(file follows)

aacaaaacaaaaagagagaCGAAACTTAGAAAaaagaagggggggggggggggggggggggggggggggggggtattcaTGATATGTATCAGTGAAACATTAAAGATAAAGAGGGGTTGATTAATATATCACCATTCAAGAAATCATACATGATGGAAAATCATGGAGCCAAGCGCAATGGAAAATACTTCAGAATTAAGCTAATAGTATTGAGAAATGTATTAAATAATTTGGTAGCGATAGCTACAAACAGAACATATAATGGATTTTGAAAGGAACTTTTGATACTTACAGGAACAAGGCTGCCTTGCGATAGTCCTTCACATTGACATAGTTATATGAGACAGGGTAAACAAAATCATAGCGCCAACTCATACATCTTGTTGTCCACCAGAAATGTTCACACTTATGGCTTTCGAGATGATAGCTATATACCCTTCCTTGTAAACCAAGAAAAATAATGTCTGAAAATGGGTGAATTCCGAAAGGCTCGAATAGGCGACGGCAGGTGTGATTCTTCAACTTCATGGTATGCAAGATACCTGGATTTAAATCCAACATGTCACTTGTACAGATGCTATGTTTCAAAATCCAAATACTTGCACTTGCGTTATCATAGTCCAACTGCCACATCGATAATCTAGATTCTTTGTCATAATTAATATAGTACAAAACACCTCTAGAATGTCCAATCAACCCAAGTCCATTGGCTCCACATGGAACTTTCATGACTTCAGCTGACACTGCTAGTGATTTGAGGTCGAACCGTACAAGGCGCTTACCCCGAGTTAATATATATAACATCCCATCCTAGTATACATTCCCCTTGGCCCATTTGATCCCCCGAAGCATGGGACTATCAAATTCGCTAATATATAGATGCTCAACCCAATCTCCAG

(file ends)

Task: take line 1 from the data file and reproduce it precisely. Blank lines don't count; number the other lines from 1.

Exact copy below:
aacaaaacaaaaagagagaCGAAACTTAGAAAaaagaagggggggggggggggggggggggggggggggggggtattcaTGATATGTATCAGTGAAACATTAAAGATAAAGAGGGGTTGATTAATATATCACCATTCAAGAAATCATACATGATGGAAAATCATGGAGCCAAGCGCAATGGAAAATACTTCAGAATTAAGCTAATAGTATTGAGAAATGTATTAAATAATTTGGTAGCGATAGCTACAAACAGAACATATAATGGATTTTGAAAGGAACTTTTGATACTTACAGGAACAAGGCTGCCTTGCGATAGTCCTTCACATTGACATAGTTATATGAGACAGGGTAAACAAAATCATAGCGCCAACTCATACATCTTGTTGTCCACCAGAAATGTTCACACTTATGGCTTTCGAGATGATAGCTATATACCCTTCCTTGTAAACCAAGAAAAATAATGTCTGAAAATGGGTGAATTCCGAAAGGCTCGAATAGGCGACGGCAGGTGTGATTCTTCAACTTCATGGTATGCAAGATACCTGGATTTAAATCCAACATGTCACTTGTACAGATGCTATGTTTCAAAATCCAAATACTTGCACTTGCGTTATCATAGTCCAACTGCCACATCGATAATCTAGATTCTTTGTCATAATTAATATAGTACAAAACACCTCTAGAATGTCCAATCAACCCAAGTCCATTGGCTCCACATGGAACTTTCATGACTTCAGCTGACACTGCTAGTGATTTGAGGTCGAACCGTACAAGGCGCTTACCCCGAGTTAATATATATAACATCCCATCCTAGTATACATTCCCCTTGGCCCATTTGATCCCCCGAAGCATGGGACTATCAAATTCGCTAATATATAGATGCTCAACCCAATCTCCAG